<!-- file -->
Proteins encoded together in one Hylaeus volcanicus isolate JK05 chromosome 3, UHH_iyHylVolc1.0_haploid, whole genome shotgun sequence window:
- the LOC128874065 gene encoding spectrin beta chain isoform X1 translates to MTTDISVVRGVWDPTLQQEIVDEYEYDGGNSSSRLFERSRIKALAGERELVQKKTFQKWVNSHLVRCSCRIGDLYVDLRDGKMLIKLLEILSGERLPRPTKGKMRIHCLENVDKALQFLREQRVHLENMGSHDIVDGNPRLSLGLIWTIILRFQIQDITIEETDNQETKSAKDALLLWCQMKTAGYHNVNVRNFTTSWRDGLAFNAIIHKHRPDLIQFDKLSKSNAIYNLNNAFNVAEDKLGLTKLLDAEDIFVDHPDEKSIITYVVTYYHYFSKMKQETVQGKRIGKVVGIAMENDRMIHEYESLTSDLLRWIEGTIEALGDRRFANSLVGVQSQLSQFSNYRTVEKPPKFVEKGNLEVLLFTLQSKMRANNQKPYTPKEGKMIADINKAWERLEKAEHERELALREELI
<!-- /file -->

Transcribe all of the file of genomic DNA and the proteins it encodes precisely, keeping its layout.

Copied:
Proteins encoded together in one Hylaeus volcanicus isolate JK05 chromosome 3, UHH_iyHylVolc1.0_haploid, whole genome shotgun sequence window:
- the LOC128874065 gene encoding spectrin beta chain isoform X1 translates to MTTDISVVRGVWDPTLQQEIVDEYEYDGGNSSSRLFERSRIKALAGERELVQKKTFQKWVNSHLVRCSCRIGDLYVDLRDGKMLIKLLEILSGERLPRPTKGKMRIHCLENVDKALQFLREQRVHLENMGSHDIVDGNPRLSLGLIWTIILRFQIQDITIEETDNQETKSAKDALLLWCQMKTAGYHNVNVRNFTTSWRDGLAFNAIIHKHRPDLIQFDKLSKSNAIYNLNNAFNVAEDKLGLTKLLDAEDIFVDHPDEKSIITYVVTYYHYFSKMKQETVQGKRIGKVVGIAMENDRMIHEYESLTSDLLRWIEGTIEALGDRRFANSLVGVQSQLSQFSNYRTVEKPPKFVEKGNLEVLLFTLQSKMRANNQKPYTPKEGKMIADINKAWERLEKAEHERELALREELI